Front Matter A Name to be Proud of Ready for Sea The King's Gift Why I am an Adventurer The Signal for Departure A Lad's Portion The Allotment of Land An Unexpected Delay Our Arrival at Cowes We Put to Sea The Dove Disappears A Second Tempest An Unseemly Christmas The Port of Barbadoes The Arrival of the Dove Under Sail Again The Land of America The Land Given by the King Fear of the Brown Men Where to Build the City Taking the Island A Voyage of Discovery Visiting the Indians An Unexpected Meeting Captain Fleet's Story An Indian Werowance Indian vs. English Claims Seeking a Place for the City The Bargain The Village of Yaocomico What the Indians Look Like Indian Weapons and Tools Landing the Goods Counting Our Blessings The Susquehanoughs A Land of Abundance Buying Cattle Storehouse and Fort A Visitor from Virginia A Talk with the Indians Running up the Colors Settling Down Master William Claiborne Lord Baltimore's Claims Stirring up the Indians Winning Back the Indians Busy Times Indian Women as Servants Making a Canoe A Boat of Bark Indian Money A Generous Harvest Trouble at Plymouth Strange Religious Service The Dance Begins An Odd Ceremony William Claiborne's War Settlement on Kent Island We Prepare for War The Army leaves St. Mary's In Command of the Guard A Flag of Truce Captain Fleet Repents The First Prize of War A Battle is Fought The Return of the Fleet William Claiborne's Flight The City of Saint Mary's A Cruel Murder Mystery Remains Unsolved Master George Evelin A Fatal Accident Preparing for Action Ready for a Man's Duty I Wear the Uniform My New Name On Board the Pinnance Indians in War Paint The Arrival at Kent Island The Capture of the Fort Butler and Smith Captives Back to Claiborne's Fort I am Assigned New Duties A Narrow Escape Words of Praise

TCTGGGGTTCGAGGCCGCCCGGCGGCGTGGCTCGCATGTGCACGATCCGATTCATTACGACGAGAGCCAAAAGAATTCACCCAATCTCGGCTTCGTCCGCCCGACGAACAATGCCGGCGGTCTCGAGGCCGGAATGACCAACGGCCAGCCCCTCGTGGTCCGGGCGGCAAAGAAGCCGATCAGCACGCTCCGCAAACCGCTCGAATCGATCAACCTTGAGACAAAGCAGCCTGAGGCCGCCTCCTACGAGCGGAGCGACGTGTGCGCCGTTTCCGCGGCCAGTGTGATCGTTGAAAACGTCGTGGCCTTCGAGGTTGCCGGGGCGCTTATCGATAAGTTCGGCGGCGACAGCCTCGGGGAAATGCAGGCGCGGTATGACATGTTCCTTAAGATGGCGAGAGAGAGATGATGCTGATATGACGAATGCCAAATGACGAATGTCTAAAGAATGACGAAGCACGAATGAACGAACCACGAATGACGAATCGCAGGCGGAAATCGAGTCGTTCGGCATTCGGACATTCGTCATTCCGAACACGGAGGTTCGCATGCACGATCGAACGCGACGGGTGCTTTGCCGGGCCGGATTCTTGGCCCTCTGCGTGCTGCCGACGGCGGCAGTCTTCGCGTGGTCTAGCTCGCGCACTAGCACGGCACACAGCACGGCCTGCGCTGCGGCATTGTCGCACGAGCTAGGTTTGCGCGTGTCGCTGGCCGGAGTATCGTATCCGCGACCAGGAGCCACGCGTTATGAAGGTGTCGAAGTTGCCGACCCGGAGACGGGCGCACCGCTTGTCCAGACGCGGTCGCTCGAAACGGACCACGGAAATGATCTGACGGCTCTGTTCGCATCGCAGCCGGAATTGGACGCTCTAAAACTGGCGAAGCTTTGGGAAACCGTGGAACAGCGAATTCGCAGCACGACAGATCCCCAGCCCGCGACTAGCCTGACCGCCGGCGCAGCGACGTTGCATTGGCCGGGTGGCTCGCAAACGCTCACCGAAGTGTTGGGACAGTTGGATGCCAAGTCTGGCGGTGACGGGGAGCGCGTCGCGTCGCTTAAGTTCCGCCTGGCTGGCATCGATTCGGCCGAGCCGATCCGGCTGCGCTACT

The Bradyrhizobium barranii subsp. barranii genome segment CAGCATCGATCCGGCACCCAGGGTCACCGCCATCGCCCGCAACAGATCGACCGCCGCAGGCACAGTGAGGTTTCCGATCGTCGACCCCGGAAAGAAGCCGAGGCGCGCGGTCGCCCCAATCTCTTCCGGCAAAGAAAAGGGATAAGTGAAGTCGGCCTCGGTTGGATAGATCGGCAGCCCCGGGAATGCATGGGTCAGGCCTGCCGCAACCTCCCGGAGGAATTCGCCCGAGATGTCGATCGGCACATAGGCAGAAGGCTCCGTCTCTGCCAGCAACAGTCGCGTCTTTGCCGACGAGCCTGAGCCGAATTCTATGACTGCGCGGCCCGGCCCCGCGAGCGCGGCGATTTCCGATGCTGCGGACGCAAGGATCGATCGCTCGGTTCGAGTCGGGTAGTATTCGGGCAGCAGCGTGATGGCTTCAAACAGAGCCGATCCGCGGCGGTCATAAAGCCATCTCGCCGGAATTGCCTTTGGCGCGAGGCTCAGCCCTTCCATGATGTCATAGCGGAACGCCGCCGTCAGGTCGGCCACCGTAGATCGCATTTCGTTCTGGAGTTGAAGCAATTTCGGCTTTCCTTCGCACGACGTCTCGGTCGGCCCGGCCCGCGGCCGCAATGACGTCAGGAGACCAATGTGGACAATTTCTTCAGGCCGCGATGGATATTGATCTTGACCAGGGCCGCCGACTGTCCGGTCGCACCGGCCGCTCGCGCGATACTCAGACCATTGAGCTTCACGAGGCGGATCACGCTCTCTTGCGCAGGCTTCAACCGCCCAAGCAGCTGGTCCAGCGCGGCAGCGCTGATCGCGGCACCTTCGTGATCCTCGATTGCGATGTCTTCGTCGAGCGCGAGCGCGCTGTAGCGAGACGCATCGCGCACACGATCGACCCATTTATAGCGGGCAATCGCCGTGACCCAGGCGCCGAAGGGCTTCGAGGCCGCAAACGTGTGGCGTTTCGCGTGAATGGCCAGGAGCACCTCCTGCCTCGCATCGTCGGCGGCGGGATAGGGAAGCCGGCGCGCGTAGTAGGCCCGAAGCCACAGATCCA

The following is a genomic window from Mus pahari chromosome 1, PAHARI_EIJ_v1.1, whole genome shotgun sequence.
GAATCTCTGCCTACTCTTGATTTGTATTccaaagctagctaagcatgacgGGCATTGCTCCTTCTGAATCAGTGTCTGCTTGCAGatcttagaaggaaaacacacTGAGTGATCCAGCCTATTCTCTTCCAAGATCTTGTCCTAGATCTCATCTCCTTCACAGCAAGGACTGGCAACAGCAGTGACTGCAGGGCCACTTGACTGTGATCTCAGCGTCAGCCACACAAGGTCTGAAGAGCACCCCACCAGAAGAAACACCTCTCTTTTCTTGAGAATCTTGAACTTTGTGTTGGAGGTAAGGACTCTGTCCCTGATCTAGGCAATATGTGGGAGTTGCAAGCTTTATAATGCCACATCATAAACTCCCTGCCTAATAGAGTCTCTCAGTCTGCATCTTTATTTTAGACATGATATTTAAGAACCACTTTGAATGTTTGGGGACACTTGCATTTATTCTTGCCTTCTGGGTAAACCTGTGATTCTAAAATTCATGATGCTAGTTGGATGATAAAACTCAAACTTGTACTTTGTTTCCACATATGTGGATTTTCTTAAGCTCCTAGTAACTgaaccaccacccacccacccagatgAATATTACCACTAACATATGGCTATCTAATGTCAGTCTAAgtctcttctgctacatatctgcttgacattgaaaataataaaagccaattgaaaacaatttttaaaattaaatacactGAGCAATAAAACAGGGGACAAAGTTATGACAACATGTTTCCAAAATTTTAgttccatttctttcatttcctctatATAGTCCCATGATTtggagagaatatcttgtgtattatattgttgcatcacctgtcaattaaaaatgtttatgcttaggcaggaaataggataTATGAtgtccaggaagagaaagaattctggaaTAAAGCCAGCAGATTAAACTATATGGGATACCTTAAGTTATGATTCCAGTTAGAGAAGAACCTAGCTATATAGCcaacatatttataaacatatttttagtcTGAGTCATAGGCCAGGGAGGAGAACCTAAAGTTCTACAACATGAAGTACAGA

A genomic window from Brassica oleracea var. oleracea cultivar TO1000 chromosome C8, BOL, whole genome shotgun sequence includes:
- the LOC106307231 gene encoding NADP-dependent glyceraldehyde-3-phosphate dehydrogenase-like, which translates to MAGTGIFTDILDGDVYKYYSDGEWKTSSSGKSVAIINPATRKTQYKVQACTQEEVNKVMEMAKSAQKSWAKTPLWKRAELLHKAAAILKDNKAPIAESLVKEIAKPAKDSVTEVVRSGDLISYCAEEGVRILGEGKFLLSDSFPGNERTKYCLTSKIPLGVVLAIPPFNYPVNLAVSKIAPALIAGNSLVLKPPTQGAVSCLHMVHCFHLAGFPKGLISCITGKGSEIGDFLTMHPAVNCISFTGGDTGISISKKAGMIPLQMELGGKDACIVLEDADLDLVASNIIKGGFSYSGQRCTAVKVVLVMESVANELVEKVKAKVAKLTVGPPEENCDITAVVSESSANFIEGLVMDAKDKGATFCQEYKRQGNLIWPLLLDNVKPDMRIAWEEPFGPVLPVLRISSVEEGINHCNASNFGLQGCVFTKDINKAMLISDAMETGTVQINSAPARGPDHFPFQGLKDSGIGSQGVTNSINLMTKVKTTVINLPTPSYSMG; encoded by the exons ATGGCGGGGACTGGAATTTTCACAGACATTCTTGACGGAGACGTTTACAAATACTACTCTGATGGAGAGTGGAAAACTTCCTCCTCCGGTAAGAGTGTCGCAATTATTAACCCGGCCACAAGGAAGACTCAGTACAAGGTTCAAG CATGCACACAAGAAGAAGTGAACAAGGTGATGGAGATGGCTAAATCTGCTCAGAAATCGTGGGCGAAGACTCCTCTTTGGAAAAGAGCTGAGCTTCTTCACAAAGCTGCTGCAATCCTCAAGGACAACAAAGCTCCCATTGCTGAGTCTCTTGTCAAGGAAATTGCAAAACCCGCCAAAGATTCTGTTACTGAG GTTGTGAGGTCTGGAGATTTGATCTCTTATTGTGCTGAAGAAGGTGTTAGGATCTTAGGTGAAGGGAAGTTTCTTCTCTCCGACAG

Calvert of Maryland - James Otis

Where the City would be Built

Then it was that we could see clearly this island which had been chosen in the night as our first stopping place, and I asked John if it was here we were to build a city; but he was of the mind that much would be done before Governor Calvert decided such an important matter.

The land belonging to Lord Baltimore was, most likely, to be spied out in order that we might learn where it would be to our best advantage to settle, and again that the temper of the savages might be known, for surely what we had seen the night previous was proof, at least to my mind, that they would oppose our coming.

Again, as I looked, I could understand that this island of St. Clements, so lately named, would be all too small for a town of any size, and more certain was I on hearing one of the gentlemen say it did not contain more than an hundred acres in all its surface.

It was a beautiful place, however, and in all England I question if there could be found one so fair, covered as it was with tall trees, such as wild walnuts, acorns, and black walnuts, together with cedar and sassafras, among which were vines and plants in great abundance.

The first work of the day was to take from out the hold where it had been stowed, lest the heavy waves of the ocean should dash it to pieces, the shallop, and in her were sent to the island three of the serving maids that they might begin their labors in this new province of ours by washing the soiled linen.

[Illustration] from Calvert of Maryland by James Otis

It was like to have been a disaster instead of a task, for the water all around was so shallow that even a small boat could not come up to the firm land; therefore those who were on board must perforce wade a certain distance, and when one of the men leaped over the side to lead the way, he was so incautious as to overset the shallop, dropping the maids into the water together with all the linen, which last was lost to us for all time.

Fortunately, the maids were saved; but some of our people mourned even as if they had been drowned, for to us in a new country, where linen could not be had for the buying, to lose so many garments was a serious mishap.